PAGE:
Where do we stand today?

So, the movement wasn't born in 2008. But has grown tremendously since. Prominent economists like Robert Schiller started once again to discuss out loud how we should reconstruct our economics programs (more discussion: 1, 2, 3, 4, 5, 6,...).

And the student movement? It exploded. In Germany and Austria, the movement for Plurale Ökonomik is organized in almost every university city. Internationally, organisations such as the International Student Initiative for Pluralist Economics (ISIPE) and Rethinking Economics bring together groups from all over the world to initiate change. Bi-yearly conferences like the Festival for New Economic Thinking, organized together with the Insitute for New Economic Thinking, draw hundreds of participants from all over Europe.

Governments, too, are worried. The British Government Economic Service launched a Steering Group to figure out how to better prepare young economists for their difficult work (conclusions). The French government ordered a similar report (conclusions). The U.S. House held hearings on the issue (see above video).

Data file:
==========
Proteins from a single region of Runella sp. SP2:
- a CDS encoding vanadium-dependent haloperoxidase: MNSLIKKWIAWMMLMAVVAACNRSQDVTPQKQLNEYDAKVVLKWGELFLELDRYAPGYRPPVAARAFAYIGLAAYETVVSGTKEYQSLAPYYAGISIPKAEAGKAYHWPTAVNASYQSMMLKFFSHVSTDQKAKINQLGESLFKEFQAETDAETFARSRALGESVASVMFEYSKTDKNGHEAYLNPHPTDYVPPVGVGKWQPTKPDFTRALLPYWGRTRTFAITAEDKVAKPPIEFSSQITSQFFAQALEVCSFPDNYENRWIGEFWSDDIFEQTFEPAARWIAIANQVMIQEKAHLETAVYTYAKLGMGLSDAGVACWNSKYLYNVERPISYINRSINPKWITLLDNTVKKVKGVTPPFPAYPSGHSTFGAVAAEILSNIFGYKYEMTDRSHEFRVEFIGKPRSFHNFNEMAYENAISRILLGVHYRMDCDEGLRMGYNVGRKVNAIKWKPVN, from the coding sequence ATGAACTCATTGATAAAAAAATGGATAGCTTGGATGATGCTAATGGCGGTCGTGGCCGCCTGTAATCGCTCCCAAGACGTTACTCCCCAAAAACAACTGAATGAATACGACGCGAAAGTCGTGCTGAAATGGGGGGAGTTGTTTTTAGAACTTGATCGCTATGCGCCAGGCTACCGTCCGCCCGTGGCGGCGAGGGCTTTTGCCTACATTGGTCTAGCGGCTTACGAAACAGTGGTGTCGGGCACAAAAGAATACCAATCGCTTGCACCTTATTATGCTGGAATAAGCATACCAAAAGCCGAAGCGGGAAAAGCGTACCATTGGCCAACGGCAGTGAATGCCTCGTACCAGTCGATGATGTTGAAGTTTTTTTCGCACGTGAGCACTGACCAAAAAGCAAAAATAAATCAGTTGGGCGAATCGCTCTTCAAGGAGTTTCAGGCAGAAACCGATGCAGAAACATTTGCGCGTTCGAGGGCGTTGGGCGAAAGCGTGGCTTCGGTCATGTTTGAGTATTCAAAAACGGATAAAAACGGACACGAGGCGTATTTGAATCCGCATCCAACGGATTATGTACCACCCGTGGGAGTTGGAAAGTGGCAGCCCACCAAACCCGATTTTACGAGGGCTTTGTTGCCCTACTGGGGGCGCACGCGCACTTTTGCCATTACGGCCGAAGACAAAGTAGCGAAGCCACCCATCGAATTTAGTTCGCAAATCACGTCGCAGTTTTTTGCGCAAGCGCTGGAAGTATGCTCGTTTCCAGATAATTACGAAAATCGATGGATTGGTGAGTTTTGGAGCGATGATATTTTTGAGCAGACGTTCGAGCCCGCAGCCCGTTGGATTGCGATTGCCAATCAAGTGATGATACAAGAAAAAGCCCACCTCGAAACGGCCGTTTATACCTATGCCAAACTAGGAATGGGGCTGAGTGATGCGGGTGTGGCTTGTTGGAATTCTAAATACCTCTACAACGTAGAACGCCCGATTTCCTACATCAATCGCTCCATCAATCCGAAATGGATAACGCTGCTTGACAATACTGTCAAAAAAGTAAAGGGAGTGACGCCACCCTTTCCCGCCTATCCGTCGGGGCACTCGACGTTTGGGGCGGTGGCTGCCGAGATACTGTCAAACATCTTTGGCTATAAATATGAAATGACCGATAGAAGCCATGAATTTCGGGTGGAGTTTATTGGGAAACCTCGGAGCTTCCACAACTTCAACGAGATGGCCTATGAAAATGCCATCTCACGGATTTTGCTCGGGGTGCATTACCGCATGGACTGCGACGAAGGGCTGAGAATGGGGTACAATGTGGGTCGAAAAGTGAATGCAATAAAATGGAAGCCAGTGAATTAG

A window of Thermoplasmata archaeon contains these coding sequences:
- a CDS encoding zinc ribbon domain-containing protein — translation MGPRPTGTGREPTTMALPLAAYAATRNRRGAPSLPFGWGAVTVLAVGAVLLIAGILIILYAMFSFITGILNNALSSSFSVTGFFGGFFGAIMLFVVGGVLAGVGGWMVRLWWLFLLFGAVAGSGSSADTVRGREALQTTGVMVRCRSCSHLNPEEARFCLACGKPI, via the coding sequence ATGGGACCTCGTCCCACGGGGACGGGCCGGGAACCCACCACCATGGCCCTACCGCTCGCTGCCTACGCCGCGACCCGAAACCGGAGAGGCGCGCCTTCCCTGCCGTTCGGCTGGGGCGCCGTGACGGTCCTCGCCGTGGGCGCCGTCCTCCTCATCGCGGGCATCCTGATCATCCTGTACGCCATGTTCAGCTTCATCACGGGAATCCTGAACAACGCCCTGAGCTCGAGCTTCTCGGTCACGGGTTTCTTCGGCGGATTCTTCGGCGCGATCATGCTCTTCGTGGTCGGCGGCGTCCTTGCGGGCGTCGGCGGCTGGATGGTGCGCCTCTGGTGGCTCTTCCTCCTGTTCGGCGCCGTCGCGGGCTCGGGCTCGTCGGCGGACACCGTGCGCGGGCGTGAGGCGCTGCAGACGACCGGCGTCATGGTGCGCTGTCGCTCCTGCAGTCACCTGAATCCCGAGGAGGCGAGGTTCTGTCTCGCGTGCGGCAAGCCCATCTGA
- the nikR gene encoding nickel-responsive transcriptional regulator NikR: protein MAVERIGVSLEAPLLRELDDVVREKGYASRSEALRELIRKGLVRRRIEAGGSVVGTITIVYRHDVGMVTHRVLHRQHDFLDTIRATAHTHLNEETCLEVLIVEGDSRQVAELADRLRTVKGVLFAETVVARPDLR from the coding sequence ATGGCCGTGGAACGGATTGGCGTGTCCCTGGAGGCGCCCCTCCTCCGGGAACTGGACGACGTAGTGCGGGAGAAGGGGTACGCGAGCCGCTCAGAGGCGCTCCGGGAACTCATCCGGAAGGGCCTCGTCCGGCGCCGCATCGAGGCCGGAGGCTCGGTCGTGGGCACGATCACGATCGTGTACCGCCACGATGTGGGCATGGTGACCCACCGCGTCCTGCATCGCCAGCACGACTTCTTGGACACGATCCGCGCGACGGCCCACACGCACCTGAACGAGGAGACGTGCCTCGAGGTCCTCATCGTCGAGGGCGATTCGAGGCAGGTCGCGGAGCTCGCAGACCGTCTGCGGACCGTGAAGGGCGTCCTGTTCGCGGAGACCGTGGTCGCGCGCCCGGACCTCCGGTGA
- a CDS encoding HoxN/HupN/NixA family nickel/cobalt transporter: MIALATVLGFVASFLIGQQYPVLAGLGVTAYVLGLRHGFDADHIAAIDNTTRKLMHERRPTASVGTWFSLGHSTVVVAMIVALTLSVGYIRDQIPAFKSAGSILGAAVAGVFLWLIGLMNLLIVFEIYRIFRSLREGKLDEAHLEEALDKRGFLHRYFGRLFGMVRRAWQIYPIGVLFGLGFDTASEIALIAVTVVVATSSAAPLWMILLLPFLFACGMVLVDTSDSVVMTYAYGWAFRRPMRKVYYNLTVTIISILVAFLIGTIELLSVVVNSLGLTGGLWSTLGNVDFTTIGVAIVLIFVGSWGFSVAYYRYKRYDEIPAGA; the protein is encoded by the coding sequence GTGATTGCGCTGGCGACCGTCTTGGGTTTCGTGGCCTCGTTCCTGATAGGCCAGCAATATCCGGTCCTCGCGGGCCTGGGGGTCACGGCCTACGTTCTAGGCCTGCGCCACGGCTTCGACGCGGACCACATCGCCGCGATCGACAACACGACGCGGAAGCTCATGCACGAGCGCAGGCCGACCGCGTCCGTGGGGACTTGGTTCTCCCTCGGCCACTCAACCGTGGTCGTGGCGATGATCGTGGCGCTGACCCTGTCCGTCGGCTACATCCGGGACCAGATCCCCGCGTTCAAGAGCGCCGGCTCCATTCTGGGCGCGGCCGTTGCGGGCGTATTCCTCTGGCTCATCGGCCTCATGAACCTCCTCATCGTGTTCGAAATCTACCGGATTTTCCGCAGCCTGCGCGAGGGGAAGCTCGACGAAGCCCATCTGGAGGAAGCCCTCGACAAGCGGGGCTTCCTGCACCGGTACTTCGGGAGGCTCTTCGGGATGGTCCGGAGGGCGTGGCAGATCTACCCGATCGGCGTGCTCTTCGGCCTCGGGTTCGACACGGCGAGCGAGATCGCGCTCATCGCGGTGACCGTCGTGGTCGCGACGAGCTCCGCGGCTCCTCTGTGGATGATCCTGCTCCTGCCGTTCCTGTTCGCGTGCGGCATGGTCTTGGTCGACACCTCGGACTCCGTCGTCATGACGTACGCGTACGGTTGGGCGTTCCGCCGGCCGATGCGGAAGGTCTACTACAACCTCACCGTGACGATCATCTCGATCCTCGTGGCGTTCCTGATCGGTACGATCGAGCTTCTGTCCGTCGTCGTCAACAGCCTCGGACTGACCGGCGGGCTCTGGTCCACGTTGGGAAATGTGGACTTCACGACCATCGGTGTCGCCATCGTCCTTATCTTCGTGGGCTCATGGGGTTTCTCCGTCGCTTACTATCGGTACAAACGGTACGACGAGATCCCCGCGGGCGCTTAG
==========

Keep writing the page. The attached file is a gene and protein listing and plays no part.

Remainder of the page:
The findings of such commissions are always similar, and are concisely summarized by the British Steering Group report. Economics education requires:

  • Greater awareness of economic history and current real-world context;
  • Better practical data-handling skills;
  • Greater ability to communicate economics to non-specialists;
  • More understanding of the limitations of modelling and current economic methodology;
  • A more pluralistic approach to economics;
  • A combination of deductive and inductive reasoning.

So why is economics education not adapting?

That is the million-dollar question, and we invite everyone to join us in looking for the answer. For now, the best suggestions we could come up with are gathered in our Recommendations. But we know that this is not nearly the full answer.

So dear reader, what do you think? Why is it so hard to reform economics education, and to make it more socially useful?

Who and Where are the Economists?

Faculty panel discussion: Vision in Heterodox Economics